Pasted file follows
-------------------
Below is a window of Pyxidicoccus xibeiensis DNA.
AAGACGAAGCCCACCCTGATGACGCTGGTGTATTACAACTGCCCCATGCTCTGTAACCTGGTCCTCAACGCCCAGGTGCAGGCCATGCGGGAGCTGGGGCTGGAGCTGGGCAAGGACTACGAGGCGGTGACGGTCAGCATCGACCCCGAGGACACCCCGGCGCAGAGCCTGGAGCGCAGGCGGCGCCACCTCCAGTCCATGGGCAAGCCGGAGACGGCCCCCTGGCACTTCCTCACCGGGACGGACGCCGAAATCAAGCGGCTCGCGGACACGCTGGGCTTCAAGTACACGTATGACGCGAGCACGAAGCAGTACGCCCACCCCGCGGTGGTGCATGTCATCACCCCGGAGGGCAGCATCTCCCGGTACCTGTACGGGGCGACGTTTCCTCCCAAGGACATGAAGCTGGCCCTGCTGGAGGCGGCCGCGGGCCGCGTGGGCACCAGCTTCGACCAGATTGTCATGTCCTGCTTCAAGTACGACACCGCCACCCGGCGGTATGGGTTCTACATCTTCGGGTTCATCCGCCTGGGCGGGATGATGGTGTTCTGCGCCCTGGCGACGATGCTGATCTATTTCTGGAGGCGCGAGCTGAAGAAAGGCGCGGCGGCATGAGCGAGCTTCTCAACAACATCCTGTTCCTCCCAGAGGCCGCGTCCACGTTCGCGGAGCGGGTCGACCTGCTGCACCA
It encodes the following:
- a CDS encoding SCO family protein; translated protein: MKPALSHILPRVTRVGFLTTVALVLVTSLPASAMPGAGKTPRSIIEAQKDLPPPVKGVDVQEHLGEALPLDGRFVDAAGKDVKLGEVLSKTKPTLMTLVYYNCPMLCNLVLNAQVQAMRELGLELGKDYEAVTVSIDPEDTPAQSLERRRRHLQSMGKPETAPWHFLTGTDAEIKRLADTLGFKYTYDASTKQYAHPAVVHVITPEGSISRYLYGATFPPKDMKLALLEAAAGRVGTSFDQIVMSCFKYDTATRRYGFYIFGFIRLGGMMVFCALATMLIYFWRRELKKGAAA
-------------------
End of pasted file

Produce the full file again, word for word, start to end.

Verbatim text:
Below is a window of Pyxidicoccus xibeiensis DNA.
AAGACGAAGCCCACCCTGATGACGCTGGTGTATTACAACTGCCCCATGCTCTGTAACCTGGTCCTCAACGCCCAGGTGCAGGCCATGCGGGAGCTGGGGCTGGAGCTGGGCAAGGACTACGAGGCGGTGACGGTCAGCATCGACCCCGAGGACACCCCGGCGCAGAGCCTGGAGCGCAGGCGGCGCCACCTCCAGTCCATGGGCAAGCCGGAGACGGCCCCCTGGCACTTCCTCACCGGGACGGACGCCGAAATCAAGCGGCTCGCGGACACGCTGGGCTTCAAGTACACGTATGACGCGAGCACGAAGCAGTACGCCCACCCCGCGGTGGTGCATGTCATCACCCCGGAGGGCAGCATCTCCCGGTACCTGTACGGGGCGACGTTTCCTCCCAAGGACATGAAGCTGGCCCTGCTGGAGGCGGCCGCGGGCCGCGTGGGCACCAGCTTCGACCAGATTGTCATGTCCTGCTTCAAGTACGACACCGCCACCCGGCGGTATGGGTTCTACATCTTCGGGTTCATCCGCCTGGGCGGGATGATGGTGTTCTGCGCCCTGGCGACGATGCTGATCTATTTCTGGAGGCGCGAGCTGAAGAAAGGCGCGGCGGCATGAGCGAGCTTCTCAACAACATCCTGTTCCTCCCAGAGGCCGCGTCCACGTTCGCGGAGCGGGTCGACCTGCTGCACCA
It encodes the following:
- a CDS encoding SCO family protein; translated protein: MKPALSHILPRVTRVGFLTTVALVLVTSLPASAMPGAGKTPRSIIEAQKDLPPPVKGVDVQEHLGEALPLDGRFVDAAGKDVKLGEVLSKTKPTLMTLVYYNCPMLCNLVLNAQVQAMRELGLELGKDYEAVTVSIDPEDTPAQSLERRRRHLQSMGKPETAPWHFLTGTDAEIKRLADTLGFKYTYDASTKQYAHPAVVHVITPEGSISRYLYGATFPPKDMKLALLEAAAGRVGTSFDQIVMSCFKYDTATRRYGFYIFGFIRLGGMMVFCALATMLIYFWRRELKKGAAA